While the pandemic has led to increased public appreciation of the teaching profession, this has not led to critical structural improvements such as investment, support and better working conditions for educators. In fact, education budgets have fallen in 65% of low- and lower-middle-income countries, and in 33% of upper-middle- and high-income countries, since the start of the pandemic. These budget cuts could not come at a worse time. An effective response to the crisis requires additional spending to fund critical aspects of recovery, such as adequate sanitation and programmes to address gaps in learning, among others. Teachers are having to do much more with far fewer resources.
Even before the pandemic, the United Nations estimated that 69 million more teachers were needed worldwide to achieve Sustainable Development Goal 4: Quality Education. The global teacher shortage is likely to increase dramatically because an exhausted workforce is being driven out of the profession.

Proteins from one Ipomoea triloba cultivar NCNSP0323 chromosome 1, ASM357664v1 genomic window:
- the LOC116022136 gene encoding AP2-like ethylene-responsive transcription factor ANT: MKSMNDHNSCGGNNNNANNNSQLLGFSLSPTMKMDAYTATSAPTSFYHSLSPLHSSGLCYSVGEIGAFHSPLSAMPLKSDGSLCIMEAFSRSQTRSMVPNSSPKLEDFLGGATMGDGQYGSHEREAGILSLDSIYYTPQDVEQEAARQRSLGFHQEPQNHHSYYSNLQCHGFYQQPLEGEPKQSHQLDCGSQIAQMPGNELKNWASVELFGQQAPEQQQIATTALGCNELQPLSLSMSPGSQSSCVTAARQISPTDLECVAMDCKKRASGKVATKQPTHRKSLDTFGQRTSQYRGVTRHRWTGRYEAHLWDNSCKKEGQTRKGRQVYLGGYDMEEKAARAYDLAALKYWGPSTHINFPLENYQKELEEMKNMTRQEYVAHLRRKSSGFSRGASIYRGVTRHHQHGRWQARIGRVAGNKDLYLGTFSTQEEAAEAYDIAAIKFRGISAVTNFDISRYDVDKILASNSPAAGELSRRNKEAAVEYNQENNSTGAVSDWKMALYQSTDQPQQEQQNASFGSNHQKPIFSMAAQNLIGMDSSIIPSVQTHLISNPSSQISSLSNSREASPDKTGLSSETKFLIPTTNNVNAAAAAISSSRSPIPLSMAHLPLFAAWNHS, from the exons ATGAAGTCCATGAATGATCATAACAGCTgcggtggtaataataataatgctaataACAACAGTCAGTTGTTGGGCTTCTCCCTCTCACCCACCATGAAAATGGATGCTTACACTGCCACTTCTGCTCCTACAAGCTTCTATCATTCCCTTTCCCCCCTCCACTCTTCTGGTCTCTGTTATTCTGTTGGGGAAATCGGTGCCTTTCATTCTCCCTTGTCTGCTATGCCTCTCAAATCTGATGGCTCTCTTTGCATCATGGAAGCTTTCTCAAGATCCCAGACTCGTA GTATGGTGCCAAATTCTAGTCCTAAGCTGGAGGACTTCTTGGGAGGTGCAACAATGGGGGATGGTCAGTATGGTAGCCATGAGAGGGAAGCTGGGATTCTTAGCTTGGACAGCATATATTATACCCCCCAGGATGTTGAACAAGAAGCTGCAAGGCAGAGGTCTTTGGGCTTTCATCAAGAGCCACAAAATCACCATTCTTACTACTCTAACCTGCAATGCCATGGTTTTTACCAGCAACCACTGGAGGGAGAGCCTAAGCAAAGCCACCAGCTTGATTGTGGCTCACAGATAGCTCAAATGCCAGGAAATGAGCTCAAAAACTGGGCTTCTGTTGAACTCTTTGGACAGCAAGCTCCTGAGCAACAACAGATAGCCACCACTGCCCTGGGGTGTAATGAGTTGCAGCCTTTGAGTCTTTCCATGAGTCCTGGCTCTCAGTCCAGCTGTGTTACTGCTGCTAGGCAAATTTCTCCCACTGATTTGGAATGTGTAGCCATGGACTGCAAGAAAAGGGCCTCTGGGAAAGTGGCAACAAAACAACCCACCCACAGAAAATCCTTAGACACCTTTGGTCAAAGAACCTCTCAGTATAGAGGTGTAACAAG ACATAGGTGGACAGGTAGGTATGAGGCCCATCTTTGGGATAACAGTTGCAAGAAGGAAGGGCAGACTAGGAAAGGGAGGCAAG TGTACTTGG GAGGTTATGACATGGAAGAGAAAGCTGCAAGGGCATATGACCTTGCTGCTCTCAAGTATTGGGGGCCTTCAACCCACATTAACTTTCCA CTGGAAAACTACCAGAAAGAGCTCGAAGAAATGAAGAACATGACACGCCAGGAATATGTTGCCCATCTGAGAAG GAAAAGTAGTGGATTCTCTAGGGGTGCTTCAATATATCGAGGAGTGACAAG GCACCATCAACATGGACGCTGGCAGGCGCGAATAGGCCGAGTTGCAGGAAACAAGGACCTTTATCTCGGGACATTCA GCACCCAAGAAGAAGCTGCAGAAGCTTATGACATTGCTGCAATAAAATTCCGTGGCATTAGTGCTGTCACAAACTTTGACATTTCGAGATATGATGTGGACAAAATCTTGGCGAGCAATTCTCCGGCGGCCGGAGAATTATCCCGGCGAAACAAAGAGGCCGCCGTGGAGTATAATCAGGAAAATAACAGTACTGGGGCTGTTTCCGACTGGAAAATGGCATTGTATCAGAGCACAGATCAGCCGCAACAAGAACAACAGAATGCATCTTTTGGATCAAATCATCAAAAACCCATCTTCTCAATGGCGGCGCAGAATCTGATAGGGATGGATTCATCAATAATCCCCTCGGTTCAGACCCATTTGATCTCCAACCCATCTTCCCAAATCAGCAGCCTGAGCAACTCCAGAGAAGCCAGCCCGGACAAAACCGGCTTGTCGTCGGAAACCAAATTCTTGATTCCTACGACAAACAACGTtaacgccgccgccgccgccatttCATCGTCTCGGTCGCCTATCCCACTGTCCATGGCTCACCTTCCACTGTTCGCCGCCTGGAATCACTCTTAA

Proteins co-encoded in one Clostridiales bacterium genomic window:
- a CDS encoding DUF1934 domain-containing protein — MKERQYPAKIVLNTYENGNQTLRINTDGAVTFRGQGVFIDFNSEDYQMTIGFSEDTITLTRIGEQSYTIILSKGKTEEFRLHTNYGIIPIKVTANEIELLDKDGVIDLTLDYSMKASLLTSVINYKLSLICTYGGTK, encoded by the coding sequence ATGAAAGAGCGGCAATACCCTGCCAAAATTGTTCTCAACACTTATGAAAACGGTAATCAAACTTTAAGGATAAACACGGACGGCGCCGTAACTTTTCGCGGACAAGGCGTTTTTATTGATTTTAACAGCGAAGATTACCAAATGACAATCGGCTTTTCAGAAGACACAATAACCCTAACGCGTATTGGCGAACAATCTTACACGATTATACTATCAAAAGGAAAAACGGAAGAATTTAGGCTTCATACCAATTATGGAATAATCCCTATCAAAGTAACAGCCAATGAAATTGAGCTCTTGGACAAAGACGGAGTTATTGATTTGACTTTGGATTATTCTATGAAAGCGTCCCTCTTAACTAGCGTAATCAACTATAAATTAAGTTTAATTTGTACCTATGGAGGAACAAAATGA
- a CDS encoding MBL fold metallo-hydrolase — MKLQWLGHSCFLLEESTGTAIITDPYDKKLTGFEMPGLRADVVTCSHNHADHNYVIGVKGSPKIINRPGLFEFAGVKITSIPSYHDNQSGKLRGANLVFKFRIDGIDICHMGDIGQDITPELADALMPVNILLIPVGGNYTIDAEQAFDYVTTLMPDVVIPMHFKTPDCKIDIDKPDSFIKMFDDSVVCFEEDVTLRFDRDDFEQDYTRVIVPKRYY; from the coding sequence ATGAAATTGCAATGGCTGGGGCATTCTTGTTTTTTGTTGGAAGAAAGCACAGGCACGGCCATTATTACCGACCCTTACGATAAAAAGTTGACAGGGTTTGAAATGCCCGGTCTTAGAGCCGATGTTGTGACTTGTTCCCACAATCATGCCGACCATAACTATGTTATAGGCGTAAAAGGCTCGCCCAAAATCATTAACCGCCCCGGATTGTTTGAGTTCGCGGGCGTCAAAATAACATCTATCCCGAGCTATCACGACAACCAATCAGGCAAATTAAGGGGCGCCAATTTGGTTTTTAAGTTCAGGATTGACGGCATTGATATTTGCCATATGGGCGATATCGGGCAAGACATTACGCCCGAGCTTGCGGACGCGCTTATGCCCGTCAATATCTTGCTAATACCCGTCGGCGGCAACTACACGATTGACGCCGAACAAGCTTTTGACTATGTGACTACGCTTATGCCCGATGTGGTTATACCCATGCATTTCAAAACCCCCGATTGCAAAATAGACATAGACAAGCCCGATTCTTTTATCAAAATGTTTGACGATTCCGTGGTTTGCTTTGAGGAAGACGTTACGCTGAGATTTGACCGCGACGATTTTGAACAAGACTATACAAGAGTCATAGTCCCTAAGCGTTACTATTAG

Working with education unions and engaging in meaningful social and policy dialogue is a precondition to any solution to the challenges we are currently facing. For example, occupational health and safety in schools has emerged as a particularly challenging area. Throughout the pandemic, one main concern has been that decisions about health measures in schools are taken without consulting educators and their unions. This can too often result in health protocols that are impossible to implement in crowded schools, leaving educators exhausted, frustrated and exposed to a potentially deadly virus. In France, an unprecedented 75% of pre-school and primary school teachers went on strike in January to protest the chaotic management of the pandemic in their schools. Conversely, in South Africa, education unions have worked closely with the government, resulting in an agreement to prioritise educators for COVID-19 vaccines and to the joint development of the measures implemented in schools across the country. Unsurprisingly, the second approach yielded better results than the first.